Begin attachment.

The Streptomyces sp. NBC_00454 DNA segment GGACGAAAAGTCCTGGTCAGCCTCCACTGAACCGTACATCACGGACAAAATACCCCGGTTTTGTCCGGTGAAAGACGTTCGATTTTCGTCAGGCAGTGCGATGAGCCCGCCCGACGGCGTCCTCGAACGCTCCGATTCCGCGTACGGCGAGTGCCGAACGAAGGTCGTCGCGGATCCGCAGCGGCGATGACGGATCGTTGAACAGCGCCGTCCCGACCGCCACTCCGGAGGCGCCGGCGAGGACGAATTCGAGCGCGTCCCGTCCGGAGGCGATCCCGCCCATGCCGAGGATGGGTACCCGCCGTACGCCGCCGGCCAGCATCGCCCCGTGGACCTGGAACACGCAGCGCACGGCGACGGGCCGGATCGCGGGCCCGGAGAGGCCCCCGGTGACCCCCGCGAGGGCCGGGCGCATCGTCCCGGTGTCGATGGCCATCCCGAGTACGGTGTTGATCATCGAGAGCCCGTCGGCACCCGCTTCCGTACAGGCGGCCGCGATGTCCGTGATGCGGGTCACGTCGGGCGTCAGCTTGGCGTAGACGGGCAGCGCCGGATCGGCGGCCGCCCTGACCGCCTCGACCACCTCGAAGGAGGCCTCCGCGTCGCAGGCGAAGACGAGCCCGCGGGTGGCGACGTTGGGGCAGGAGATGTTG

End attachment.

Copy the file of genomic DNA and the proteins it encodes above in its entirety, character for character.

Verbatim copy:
The Streptomyces sp. NBC_00454 DNA segment GGACGAAAAGTCCTGGTCAGCCTCCACTGAACCGTACATCACGGACAAAATACCCCGGTTTTGTCCGGTGAAAGACGTTCGATTTTCGTCAGGCAGTGCGATGAGCCCGCCCGACGGCGTCCTCGAACGCTCCGATTCCGCGTACGGCGAGTGCCGAACGAAGGTCGTCGCGGATCCGCAGCGGCGATGACGGATCGTTGAACAGCGCCGTCCCGACCGCCACTCCGGAGGCGCCGGCGAGGACGAATTCGAGCGCGTCCCGTCCGGAGGCGATCCCGCCCATGCCGAGGATGGGTACCCGCCGTACGCCGCCGGCCAGCATCGCCCCGTGGACCTGGAACACGCAGCGCACGGCGACGGGCCGGATCGCGGGCCCGGAGAGGCCCCCGGTGACCCCCGCGAGGGCCGGGCGCATCGTCCCGGTGTCGATGGCCATCCCGAGTACGGTGTTGATCATCGAGAGCCCGTCGGCACCCGCTTCCGTACAGGCGGCCGCGATGTCCGTGATGCGGGTCACGTCGGGCGTCAGCTTGGCGTAGACGGGCAGCGCCGGATCGGCGGCCGCCCTGACCGCCTCGACCACCTCGAAGGAGGCCTCCGCGTCGCAGGCGAAGACGAGCCCGCGGGTGGCGACGTTGGGGCAGGAGATGTTG